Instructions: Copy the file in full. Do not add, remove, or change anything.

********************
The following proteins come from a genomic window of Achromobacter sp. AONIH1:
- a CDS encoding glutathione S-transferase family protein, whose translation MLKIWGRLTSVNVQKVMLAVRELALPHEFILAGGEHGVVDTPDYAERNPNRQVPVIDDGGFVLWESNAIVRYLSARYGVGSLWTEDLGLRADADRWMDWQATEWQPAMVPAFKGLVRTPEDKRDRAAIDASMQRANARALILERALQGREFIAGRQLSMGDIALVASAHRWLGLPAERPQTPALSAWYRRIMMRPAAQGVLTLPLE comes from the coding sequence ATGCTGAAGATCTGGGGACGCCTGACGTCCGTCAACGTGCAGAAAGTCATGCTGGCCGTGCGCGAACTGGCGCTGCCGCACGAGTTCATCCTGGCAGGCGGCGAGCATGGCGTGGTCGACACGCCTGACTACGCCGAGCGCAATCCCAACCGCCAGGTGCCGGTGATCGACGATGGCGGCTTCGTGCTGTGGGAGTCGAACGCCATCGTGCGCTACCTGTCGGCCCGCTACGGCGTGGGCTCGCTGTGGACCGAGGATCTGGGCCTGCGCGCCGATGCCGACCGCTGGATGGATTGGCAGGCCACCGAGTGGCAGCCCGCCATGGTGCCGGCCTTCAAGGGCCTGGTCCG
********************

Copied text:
The following proteins come from a genomic window of Achromobacter sp. AONIH1:
- a CDS encoding glutathione S-transferase family protein, whose translation MLKIWGRLTSVNVQKVMLAVRELALPHEFILAGGEHGVVDTPDYAERNPNRQVPVIDDGGFVLWESNAIVRYLSARYGVGSLWTEDLGLRADADRWMDWQATEWQPAMVPAFKGLVRTPEDKRDRAAIDASMQRANARALILERALQGREFIAGRQLSMGDIALVASAHRWLGLPAERPQTPALSAWYRRIMMRPAAQGVLTLPLE comes from the coding sequence ATGCTGAAGATCTGGGGACGCCTGACGTCCGTCAACGTGCAGAAAGTCATGCTGGCCGTGCGCGAACTGGCGCTGCCGCACGAGTTCATCCTGGCAGGCGGCGAGCATGGCGTGGTCGACACGCCTGACTACGCCGAGCGCAATCCCAACCGCCAGGTGCCGGTGATCGACGATGGCGGCTTCGTGCTGTGGGAGTCGAACGCCATCGTGCGCTACCTGTCGGCCCGCTACGGCGTGGGCTCGCTGTGGACCGAGGATCTGGGCCTGCGCGCCGATGCCGACCGCTGGATGGATTGGCAGGCCACCGAGTGGCAGCCCGCCATGGTGCCGGCCTTCAAGGGCCTGGTCCG